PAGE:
Overview

This report provides findings from ERO's evaluation of how well schools were promoting and supporting student wellbeing through sexuality education.

It includes high-level findings, examples of good practice and recommendations for schools and policy audiences. It is accompanied by a series of short publications for whānau, students, and trustees.

Comprehensive sexuality education can equip students with the skills, attitudes and understanding necessary to support positive environments for all students, including those with diverse genders or sexuality. It can contribute to the overall health, wellbeing and resilience of young people (Ministry of Education, 2015), as well as improving attitudes to gender and social norms, and building students' self-efficacy. Wellbeing is important for students' success, for example, a student's sense of achievement and success is enhanced by a sense of feeling safe and secure at school. It is important to develop young people's resilience from an early age: to increase their educational achievement and quality of life, and prevent youth suicide (Gluckman, 2017).

International studies have highlighted the benefits of comprehensive sexuality education for sexual health, including reducing risky behaviours and improving the rates of contraceptive use. Comprehensive sexuality education presents abstinence as a legitimate and safe choice, and has been shown to lead to delayed sexual debut for young people. Programmes that focus on abstinence as the only moral choice, however, can sometimes delay sexual debut, but also create risk of pregnancy or sexually transmitted infections by withholding information about contraception, and fail to address issues relevant to sex-, gender- and sexuality-diverse students.[1]

The New Zealand Curriculum (Ministry of Education, 2007) (NZC) includes sexuality education as one of seven key learning areas in health and physical education. Health and physical education in the NZC is based on four concepts: hauora, attitudes and values, the socio-ecological perspective, and health promotion. The focus is on the wellbeing of the students themselves, other people, and society through learning in health-related and movement contexts (Ministry of Education, 2007. p 22).

In 2015, the Ministry of Education published Sexuality Education: a guide for principals, boards of trustees and teachers (Ministry of Education, 2015). This document is a revised version of an earlier guide (2002). The revision considers recommendations in the Health Committee's (2013) report on improving child health outcomes, as well as recent research and changing understanding and social climate towards sexuality and sexuality education. The guide lays out examples of what kinds of content students should learn at each level - from Year 1 through to Year 13 (see Appendix 3).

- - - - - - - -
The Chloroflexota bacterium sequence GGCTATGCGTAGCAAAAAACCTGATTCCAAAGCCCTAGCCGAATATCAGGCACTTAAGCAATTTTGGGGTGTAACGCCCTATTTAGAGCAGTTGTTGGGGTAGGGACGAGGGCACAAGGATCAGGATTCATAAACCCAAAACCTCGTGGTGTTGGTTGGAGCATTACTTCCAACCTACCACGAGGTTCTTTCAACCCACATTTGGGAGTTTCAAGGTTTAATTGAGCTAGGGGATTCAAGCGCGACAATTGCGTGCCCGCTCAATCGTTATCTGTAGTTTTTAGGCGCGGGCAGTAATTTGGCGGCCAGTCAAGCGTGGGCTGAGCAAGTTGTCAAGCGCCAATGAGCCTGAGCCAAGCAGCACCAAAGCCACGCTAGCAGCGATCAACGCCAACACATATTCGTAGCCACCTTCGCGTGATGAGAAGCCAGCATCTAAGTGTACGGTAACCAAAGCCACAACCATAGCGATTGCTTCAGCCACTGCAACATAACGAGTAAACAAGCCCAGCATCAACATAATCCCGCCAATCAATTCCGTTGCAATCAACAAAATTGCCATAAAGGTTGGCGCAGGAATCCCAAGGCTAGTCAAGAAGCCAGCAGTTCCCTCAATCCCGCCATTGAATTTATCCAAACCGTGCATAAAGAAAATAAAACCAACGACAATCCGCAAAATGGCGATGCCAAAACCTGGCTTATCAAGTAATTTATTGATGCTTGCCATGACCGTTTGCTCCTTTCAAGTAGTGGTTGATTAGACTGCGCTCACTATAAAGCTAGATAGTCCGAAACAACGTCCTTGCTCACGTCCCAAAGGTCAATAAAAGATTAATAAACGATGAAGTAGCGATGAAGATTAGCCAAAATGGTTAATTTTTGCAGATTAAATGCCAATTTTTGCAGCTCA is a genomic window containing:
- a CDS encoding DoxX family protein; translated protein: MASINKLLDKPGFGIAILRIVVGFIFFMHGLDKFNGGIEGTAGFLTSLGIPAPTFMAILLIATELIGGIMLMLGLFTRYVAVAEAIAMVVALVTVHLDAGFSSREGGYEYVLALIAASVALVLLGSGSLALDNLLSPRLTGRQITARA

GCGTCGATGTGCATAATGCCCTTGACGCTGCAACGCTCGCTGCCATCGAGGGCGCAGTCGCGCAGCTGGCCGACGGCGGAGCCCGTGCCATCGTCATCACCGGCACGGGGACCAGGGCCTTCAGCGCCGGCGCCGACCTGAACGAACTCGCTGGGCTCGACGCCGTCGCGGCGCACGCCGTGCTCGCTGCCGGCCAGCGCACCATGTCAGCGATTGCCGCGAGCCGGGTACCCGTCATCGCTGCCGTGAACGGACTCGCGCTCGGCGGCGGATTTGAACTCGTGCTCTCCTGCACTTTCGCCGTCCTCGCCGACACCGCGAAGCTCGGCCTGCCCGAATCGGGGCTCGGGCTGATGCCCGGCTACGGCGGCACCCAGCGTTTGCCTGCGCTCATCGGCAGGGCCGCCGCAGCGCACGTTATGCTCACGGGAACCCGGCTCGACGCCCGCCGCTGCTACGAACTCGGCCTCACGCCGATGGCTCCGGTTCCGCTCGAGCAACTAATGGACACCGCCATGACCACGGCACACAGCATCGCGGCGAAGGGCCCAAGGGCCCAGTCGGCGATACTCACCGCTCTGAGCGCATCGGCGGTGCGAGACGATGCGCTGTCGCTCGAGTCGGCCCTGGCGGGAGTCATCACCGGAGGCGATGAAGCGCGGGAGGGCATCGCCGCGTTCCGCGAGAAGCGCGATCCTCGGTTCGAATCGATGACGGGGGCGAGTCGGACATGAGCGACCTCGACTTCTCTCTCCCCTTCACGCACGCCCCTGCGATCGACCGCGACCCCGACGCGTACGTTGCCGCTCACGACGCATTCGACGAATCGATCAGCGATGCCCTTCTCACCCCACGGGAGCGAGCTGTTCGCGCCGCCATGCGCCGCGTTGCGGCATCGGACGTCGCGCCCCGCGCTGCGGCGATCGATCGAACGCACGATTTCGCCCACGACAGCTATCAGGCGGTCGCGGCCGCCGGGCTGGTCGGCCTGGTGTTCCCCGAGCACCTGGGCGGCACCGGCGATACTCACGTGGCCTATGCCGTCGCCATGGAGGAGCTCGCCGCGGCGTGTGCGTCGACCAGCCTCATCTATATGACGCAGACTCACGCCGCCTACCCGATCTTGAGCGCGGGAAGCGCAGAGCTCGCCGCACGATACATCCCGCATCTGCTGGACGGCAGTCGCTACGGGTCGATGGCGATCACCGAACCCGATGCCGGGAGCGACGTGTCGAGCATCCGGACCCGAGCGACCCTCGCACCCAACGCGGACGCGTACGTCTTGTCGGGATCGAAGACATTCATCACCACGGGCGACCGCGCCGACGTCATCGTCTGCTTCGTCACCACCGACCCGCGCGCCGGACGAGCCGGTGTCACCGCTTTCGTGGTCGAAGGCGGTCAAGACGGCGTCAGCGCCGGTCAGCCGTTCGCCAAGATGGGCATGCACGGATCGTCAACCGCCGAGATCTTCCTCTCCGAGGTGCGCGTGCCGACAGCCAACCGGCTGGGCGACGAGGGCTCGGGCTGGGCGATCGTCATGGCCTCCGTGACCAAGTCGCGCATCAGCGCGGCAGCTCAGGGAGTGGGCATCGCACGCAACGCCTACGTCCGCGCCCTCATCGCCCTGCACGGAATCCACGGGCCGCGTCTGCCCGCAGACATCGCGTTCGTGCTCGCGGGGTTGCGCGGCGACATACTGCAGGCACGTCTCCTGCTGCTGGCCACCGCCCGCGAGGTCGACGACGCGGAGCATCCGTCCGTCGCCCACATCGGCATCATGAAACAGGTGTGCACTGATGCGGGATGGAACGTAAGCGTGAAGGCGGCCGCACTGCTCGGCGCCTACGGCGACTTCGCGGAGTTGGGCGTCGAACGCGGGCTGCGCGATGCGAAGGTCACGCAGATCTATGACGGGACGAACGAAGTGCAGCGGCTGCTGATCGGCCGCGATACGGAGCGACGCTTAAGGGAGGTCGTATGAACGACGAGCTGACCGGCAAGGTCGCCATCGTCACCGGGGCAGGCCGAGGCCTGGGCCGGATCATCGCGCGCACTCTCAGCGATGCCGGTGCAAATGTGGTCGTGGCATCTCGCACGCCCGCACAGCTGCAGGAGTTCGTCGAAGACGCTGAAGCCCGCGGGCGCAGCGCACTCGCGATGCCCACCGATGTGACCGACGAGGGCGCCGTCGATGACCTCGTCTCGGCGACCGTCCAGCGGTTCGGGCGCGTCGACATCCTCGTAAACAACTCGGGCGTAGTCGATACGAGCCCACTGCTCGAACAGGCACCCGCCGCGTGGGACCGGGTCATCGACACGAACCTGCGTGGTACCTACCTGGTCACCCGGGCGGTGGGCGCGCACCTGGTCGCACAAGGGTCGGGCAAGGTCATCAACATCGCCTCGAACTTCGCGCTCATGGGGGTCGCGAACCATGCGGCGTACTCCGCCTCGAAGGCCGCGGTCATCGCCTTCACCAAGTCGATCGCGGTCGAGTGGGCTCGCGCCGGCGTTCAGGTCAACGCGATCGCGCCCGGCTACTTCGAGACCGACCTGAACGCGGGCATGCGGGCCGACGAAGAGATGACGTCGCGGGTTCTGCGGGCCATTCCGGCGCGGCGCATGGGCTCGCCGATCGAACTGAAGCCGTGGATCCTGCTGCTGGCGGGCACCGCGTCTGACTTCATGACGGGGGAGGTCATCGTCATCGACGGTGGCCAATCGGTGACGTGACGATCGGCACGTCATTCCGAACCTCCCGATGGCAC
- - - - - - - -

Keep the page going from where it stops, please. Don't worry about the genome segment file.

For this evaluation, we visited 116 schools that had their regular ERO external evaluation between May and August 2017. In each school we asked: How well does the school use sexuality education to support and promote wellbeing for their students? Additionally, a specialist team of evaluators visited 10 schools identified by external stakeholders as having good practice in sexuality education and inclusion.

This evaluation took a broad approach, investigating the sexuality education curriculum within the whole school context. ERO was also particularly interested in the extent to which schools were providing an inclusive environment for sex-, gender- and sexuality- diverse students to support their wellbeing. A group of external experts supported ERO to develop indicators of quality sexuality education (Appendix 1) for each domain of ERO's School Evaluation Indicators:

  • stewardship
  • leadership for equity and excellence
  • educationally powerful connections and relationships
  • responsive curriculum, effective teaching and opportunity to learn
  • professional capability and collective capacity
  • evaluation, inquiry and knowledge building for improvement and innovation.

ERO last reported on schools' provision of sexuality education in 2007. The evaluation found many schools were not effectively meeting the needs of students. In particular, schools were not meeting the needs of Māori or Pacific students, international students, students with strong cultural or religious beliefs, students with additional learning needs and students who were sex-, gender- or sexuality-diverse.

In the 2017 evaluation, ERO found that, overall, curriculum coverage remains inconsistent. Some schools are not meeting minimum standards of compliance with current requirements. Most schools are meeting minimum standards, but many have significant gaps in curriculum coverage. Although biological aspects of sexuality and puberty are well covered, more in-depth coverage is needed for aspects like consent, digital technologies and relationships. Sexual violence and pornography were covered in fewer than half of the secondary schools ERO visited.

Furthermore, the groups identified as being disadvantaged in the 2007 report remain less well catered for, despite being at higher risk of negative wellbeing outcomes.



[1]   See for instance: Stanger-Hall KF, Hall DW (2011) Abstinence-Only Education and Teen Pregnancy Rates: Why We Need Comprehensive Sex Education in the U.S. PLoS ONE 6(10): e24658. https://doi.org/10.1371/journal.pone.0024658; Kohler PK, Manhart LE, Lafferty WE (2008) Abstinence-Only and Comprehensive Sex Education and the Initiation of Sexual Activity and Teen Pregnancy https://doi.org/10.1016/j. jadohealth.2007.08.026.